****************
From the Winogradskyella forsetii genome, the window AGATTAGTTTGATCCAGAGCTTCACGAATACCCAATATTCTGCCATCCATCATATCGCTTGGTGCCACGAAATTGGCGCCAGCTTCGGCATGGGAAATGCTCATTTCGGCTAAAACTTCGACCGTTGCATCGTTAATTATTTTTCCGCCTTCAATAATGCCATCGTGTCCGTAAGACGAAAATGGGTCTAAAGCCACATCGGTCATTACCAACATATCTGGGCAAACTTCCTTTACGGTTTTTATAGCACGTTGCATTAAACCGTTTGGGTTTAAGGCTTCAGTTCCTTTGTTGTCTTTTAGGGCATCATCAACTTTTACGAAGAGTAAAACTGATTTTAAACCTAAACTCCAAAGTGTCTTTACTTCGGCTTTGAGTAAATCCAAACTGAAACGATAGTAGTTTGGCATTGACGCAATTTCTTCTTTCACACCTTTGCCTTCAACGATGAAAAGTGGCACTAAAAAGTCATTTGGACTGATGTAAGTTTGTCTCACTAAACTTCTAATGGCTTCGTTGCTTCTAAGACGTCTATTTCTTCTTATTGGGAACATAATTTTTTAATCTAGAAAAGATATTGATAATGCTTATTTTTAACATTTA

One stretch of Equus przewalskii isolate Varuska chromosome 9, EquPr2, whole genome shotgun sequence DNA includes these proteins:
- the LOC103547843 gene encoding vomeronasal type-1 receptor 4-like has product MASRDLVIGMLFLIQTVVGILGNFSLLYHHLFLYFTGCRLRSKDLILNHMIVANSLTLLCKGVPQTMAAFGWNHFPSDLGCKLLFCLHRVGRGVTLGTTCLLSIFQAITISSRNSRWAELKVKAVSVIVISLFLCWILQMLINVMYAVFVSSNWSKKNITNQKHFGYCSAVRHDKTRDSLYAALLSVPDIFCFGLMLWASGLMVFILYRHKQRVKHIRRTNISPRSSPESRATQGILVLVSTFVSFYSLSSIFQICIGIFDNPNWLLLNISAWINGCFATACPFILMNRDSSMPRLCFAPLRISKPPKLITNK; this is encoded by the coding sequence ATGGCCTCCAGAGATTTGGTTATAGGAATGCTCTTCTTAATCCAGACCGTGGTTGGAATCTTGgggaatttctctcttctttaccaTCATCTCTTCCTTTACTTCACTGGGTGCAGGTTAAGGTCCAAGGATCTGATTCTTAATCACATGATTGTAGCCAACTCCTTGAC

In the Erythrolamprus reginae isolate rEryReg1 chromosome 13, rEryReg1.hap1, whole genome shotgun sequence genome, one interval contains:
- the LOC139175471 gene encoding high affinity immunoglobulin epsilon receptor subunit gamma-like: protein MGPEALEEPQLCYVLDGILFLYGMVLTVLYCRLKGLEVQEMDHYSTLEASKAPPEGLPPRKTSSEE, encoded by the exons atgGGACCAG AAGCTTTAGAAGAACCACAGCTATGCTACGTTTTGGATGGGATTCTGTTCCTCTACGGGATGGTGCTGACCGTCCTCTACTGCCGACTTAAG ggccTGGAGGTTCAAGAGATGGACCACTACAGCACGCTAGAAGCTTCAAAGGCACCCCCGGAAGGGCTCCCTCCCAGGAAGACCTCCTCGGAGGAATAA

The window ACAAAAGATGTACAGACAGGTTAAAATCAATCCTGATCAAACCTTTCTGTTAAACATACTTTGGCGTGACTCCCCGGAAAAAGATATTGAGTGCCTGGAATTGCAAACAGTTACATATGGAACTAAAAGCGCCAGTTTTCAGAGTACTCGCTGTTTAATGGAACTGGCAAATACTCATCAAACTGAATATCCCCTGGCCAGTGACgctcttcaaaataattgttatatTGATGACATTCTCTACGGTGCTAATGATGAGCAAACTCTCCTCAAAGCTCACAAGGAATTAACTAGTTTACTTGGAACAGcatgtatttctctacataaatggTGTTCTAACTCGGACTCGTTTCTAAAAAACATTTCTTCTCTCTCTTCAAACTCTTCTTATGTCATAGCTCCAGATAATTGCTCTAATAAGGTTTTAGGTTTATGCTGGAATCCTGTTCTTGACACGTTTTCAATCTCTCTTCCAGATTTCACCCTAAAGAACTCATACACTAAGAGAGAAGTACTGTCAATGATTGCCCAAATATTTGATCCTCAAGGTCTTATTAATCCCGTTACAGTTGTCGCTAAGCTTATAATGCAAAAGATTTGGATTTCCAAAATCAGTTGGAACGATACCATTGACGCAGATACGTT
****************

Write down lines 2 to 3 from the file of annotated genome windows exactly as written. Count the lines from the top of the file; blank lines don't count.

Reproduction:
One stretch of Equus przewalskii isolate Varuska chromosome 9, EquPr2, whole genome shotgun sequence DNA includes these proteins:
- the LOC103547843 gene encoding vomeronasal type-1 receptor 4-like has product MASRDLVIGMLFLIQTVVGILGNFSLLYHHLFLYFTGCRLRSKDLILNHMIVANSLTLLCKGVPQTMAAFGWNHFPSDLGCKLLFCLHRVGRGVTLGTTCLLSIFQAITISSRNSRWAELKVKAVSVIVISLFLCWILQMLINVMYAVFVSSNWSKKNITNQKHFGYCSAVRHDKTRDSLYAALLSVPDIFCFGLMLWASGLMVFILYRHKQRVKHIRRTNISPRSSPESRATQGILVLVSTFVSFYSLSSIFQICIGIFDNPNWLLLNISAWINGCFATACPFILMNRDSSMPRLCFAPLRISKPPKLITNK; this is encoded by the coding sequence ATGGCCTCCAGAGATTTGGTTATAGGAATGCTCTTCTTAATCCAGACCGTGGTTGGAATCTTGgggaatttctctcttctttaccaTCATCTCTTCCTTTACTTCACTGGGTGCAGGTTAAGGTCCAAGGATCTGATTCTTAATCACATGATTGTAGCCAACTCCTTGAC